Appointment of Marshals by the Attorney General would result in naming as Marshals persons who have demonstrated outstanding law enforcement and administrative expertise through a career in the Service. Although politically appointed Marshals have long served the Nation with dedication and integrity, today the multifaceted law enforcement missions of the Marshals Service--involving such matters as judicial security, fugitive apprehension, prisoner transportation, witness protection, and disposal of seized assets--require that its field offices, like those of other law enforcement agencies, be headed by career law enforcement officers.
|561. United States Marshals Service.|
| [Struck out->]
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[ The President shall appoint, by and with the advice and consent of the Senate, ][<-Struck out] The Attorney General shall appoint a United States marshal for each judicial district of the United States and for the Superior Court of the District of Columbia, except that any marshal appointed for the Northern Mariana Islands may at the same time serve as marshal in another judicial district. United States marshals shall be appointed subject to the provisions of title 5 governing appointments in the competitive civil service, and shall be paid in accordance with the provisions of chapter 51 and subchapter III of chapter 53 of such title relating to classification and pay rates. Each United States marshal shall be an official of the Service and shall serve under the direction of the Director.
[ (d) Each marshal shall be appointed for a term of four years. A marshal shall, unless that marshal has resigned or been removed by the President, continue to perform the duties of that office after the end of that 4-year term until a successor is appointed and qualifies. ][<-Struck out]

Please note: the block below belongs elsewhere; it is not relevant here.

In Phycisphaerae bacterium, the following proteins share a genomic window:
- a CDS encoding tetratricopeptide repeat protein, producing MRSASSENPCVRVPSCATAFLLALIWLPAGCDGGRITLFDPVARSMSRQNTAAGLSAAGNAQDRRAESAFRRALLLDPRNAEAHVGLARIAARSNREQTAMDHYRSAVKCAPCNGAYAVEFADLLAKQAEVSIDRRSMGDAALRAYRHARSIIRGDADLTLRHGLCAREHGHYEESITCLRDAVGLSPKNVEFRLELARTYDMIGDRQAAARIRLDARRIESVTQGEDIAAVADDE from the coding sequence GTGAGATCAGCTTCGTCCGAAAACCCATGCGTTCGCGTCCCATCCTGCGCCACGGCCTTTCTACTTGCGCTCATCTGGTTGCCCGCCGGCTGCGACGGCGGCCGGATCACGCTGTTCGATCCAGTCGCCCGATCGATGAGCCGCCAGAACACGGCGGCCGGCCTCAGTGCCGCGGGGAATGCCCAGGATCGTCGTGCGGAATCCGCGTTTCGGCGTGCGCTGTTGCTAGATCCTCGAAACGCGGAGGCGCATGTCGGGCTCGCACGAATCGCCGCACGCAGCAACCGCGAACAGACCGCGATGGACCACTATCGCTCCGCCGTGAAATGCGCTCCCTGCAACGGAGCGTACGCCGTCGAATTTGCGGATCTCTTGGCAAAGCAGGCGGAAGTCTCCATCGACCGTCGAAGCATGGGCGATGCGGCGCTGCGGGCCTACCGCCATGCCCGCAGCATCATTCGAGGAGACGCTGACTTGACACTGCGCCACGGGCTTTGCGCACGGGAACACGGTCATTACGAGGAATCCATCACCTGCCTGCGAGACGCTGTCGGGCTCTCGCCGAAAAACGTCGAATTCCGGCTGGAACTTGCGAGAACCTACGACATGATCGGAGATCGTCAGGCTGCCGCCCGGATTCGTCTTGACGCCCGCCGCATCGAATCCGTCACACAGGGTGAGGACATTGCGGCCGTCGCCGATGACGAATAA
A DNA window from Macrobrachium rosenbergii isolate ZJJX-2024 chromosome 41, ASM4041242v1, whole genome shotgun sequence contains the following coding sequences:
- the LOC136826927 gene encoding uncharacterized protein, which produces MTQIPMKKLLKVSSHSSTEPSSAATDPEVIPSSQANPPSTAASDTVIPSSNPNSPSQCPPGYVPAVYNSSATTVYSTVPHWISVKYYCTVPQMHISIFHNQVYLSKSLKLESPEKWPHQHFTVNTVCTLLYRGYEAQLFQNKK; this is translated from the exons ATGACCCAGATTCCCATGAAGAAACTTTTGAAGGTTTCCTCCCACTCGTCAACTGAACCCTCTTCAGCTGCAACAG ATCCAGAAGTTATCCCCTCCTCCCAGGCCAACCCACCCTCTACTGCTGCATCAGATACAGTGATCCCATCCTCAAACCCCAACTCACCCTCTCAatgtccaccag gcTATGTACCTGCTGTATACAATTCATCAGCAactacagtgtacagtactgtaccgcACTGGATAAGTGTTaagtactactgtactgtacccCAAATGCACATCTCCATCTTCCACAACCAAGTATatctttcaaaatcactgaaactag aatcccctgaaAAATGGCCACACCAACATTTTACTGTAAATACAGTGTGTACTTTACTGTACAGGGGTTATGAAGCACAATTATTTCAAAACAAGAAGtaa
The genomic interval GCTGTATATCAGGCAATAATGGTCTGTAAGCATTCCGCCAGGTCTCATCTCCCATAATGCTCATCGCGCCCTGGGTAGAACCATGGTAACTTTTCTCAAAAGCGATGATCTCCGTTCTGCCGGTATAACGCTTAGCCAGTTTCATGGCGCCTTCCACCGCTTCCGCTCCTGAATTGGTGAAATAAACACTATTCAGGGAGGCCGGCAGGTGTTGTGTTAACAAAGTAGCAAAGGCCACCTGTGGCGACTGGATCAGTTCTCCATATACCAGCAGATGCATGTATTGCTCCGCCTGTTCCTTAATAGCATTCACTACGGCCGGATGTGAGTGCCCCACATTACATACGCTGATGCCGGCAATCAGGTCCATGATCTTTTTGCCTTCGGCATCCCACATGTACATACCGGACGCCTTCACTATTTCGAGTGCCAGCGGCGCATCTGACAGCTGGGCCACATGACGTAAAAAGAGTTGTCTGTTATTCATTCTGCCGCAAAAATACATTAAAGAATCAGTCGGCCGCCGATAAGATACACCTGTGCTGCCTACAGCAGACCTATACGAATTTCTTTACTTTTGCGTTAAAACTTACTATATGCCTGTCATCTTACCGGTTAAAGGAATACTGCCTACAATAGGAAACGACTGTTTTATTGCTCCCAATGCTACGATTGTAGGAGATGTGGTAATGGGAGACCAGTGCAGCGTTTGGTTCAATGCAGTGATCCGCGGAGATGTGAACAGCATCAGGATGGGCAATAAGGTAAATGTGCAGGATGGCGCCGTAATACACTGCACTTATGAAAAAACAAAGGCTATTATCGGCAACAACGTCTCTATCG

[ (e) ][<-Struck out] (d) The Director shall designate places within a judicial district for the official station and offices of each marshal. Each marshal shall reside within the district for which such marshal is appointed, except that--
[ (f) ][<-Struck out] (e) The Director is authorized to appoint and fix the compensation of such employees as are necessary to carry out the powers and duties of the Service and may designate such employees as law enforcement officers in accordance with such policies and procedures as the Director shall establish pursuant to the applicable provisions of title 5 and regulations issued thereunder.
[ (g) ][<-Struck out] (f) The Director shall supervise and direct the United States Marshals Service in the performance of its duties.
[ (h) ][<-Struck out] (g) The Director may administer oaths and may take affirmations of officials and employees of the Service, but shall not demand or accept any fee or compensation therefor.
[ (i) ][<-Struck out] (h) There are authorized to be appropriated such sums as may be necessary to carry out the functions of the Service.
[ Sec. 562. Vacancies ][<-Struck out]
[ (a) In the case of a vacancy in the office of a United States marshal, the Attorney General may designate a person to perform the functions of and act as marshal, except that the Attorney General may not designate to act as marshal any person who was appointed by the President to that office but with respect to such appointment the Senate has refused to give its advice and consent. ][<-Struck out]
[ (b) A person designated by the Attorney General under subsection (a) may serve until the earliest of the following events: ][<-Struck out]
[ (1) The entry into office of a United States marshal appointed by the President, pursuant to section 561(c). ][<-Struck out]
[ (2) The expiration of the thirtieth day following the end of the next session of the Senate. ][<-Struck out]
[ (3) If such designee of the Attorney General is appointed by the President pursuant to section 561(c), but the Senate refuses to give its advice and consent to the appointment, the expiration of the thirtieth day following such refusal. ][<-Struck out]